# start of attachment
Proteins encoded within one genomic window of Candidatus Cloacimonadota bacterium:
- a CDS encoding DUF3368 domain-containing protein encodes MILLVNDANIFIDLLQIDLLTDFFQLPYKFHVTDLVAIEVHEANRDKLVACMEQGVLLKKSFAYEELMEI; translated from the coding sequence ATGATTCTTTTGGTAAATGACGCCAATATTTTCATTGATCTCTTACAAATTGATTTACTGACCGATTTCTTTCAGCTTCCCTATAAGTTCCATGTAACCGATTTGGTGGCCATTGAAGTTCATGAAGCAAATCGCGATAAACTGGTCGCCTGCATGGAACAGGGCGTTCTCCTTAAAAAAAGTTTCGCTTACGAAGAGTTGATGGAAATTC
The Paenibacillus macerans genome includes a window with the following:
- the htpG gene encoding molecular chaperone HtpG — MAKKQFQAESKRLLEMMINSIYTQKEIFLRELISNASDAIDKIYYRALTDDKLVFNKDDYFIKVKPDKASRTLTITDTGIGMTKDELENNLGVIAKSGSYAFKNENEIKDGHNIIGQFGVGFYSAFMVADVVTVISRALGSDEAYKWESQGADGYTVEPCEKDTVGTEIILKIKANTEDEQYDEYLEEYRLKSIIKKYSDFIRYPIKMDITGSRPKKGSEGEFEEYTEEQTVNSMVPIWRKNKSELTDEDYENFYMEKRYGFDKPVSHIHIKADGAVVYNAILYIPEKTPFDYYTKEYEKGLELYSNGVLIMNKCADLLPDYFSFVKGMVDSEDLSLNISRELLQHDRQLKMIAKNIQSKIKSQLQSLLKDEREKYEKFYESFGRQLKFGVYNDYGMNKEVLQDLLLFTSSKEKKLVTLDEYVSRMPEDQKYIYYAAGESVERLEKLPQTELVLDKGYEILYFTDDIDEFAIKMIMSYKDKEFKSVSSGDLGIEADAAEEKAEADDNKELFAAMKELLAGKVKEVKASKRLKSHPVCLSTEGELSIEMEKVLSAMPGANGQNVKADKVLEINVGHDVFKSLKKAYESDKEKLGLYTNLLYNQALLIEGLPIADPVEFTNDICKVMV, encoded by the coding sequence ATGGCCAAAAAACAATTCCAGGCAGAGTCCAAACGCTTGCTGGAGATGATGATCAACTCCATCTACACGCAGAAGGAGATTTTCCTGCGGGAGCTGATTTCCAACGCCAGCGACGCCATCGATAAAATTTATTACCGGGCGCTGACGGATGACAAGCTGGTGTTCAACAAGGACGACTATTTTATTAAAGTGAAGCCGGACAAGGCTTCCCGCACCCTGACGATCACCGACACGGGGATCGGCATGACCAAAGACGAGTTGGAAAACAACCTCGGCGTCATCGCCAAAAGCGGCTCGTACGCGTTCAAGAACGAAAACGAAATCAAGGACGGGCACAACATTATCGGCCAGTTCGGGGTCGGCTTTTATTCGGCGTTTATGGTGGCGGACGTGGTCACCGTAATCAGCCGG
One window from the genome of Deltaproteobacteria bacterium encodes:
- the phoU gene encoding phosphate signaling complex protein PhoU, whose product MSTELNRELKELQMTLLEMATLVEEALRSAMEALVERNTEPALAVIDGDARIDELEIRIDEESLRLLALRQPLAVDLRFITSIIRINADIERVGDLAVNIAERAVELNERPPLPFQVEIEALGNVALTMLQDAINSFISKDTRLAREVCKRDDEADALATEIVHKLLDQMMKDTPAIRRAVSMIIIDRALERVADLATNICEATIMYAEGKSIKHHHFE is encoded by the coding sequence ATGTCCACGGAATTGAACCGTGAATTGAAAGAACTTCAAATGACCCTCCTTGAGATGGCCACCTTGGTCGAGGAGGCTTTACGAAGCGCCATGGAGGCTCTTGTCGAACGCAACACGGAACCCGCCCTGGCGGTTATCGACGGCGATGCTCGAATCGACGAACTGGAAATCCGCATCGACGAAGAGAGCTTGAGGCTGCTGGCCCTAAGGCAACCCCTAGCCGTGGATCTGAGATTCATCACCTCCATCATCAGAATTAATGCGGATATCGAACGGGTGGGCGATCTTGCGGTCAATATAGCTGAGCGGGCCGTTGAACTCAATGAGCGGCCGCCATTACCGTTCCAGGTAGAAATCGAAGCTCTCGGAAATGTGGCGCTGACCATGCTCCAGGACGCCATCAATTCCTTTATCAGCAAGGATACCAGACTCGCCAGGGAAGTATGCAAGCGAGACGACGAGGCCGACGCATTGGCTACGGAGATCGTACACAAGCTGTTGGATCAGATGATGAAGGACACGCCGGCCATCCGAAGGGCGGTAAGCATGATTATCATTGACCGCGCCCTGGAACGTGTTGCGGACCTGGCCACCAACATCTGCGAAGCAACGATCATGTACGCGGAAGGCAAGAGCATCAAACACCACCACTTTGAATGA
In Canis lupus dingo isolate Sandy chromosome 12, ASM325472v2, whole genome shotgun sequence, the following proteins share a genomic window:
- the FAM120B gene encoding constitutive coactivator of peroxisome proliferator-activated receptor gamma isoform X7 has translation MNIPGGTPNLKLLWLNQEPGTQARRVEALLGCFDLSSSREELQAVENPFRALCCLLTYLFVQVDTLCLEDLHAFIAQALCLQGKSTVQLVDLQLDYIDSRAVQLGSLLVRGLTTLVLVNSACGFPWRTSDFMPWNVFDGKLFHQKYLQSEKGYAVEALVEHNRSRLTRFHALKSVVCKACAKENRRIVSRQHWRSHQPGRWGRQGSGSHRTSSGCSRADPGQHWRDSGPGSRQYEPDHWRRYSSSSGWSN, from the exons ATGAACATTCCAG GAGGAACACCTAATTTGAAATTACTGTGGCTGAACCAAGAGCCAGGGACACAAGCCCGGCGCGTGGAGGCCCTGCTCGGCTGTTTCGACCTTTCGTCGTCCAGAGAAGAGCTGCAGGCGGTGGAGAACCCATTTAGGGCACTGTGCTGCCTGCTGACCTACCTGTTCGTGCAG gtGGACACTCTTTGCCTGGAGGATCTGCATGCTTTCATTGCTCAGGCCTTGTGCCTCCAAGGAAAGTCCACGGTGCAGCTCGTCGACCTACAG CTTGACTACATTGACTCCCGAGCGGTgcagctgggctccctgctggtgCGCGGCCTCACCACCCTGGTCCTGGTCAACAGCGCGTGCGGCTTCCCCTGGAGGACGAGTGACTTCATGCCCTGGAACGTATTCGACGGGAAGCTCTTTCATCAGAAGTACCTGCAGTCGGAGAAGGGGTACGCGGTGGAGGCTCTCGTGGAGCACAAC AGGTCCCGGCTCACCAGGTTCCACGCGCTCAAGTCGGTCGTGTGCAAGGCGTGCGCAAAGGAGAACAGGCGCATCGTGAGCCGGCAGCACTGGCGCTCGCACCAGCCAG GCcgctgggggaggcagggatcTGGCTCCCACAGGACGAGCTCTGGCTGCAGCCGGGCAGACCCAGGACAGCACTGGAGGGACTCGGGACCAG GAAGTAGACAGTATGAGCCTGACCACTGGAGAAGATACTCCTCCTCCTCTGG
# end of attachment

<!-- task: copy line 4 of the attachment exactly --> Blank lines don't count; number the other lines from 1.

- the htpG gene encoding molecular chaperone HtpG — MAKKQFQAESKRLLEMMINSIYTQKEIFLRELISNASDAIDKIYYRALTDDKLVFNKDDYFIKVKPDKASRTLTITDTGIGMTKDELENNLGVIAKSGSYAFKNENEIKDGHNIIGQFGVGFYSAFMVADVVTVISRALGSDEAYKWESQGADGYTVEPCEKDTVGTEIILKIKANTEDEQYDEYLEEYRLKSIIKKYSDFIRYPIKMDITGSRPKKGSEGEFEEYTEEQTVNSMVPIWRKNKSELTDEDYENFYMEKRYGFDKPVSHIHIKADGAVVYNAILYIPEKTPFDYYTKEYEKGLELYSNGVLIMNKCADLLPDYFSFVKGMVDSEDLSLNISRELLQHDRQLKMIAKNIQSKIKSQLQSLLKDEREKYEKFYESFGRQLKFGVYNDYGMNKEVLQDLLLFTSSKEKKLVTLDEYVSRMPEDQKYIYYAAGESVERLEKLPQTELVLDKGYEILYFTDDIDEFAIKMIMSYKDKEFKSVSSGDLGIEADAAEEKAEADDNKELFAAMKELLAGKVKEVKASKRLKSHPVCLSTEGELSIEMEKVLSAMPGANGQNVKADKVLEINVGHDVFKSLKKAYESDKEKLGLYTNLLYNQALLIEGLPIADPVEFTNDICKVMV, encoded by the coding sequence ATGGCCAAAAAACAATTCCAGGCAGAGTCCAAACGCTTGCTGGAGATGATGATCAACTCCATCTACACGCAGAAGGAGATTTTCCTGCGGGAGCTGATTTCCAACGCCAGCGACGCCATCGATAAAATTTATTACCGGGCGCTGACGGATGACAAGCTGGTGTTCAACAAGGACGACTATTTTATTAAAGTGAAGCCGGACAAGGCTTCCCGCACCCTGACGATCACCGACACGGGGATCGGCATGACCAAAGACGAGTTGGAAAACAACCTCGGCGTCATCGCCAAAAGCGGCTCGTACGCGTTCAAGAACGAAAACGAAATCAAGGACGGGCACAACATTATCGGCCAGTTCGGGGTCGGCTTTTATTCGGCGTTTATGGTGGCGGACGTGGTCACCGTAATCAGCCGG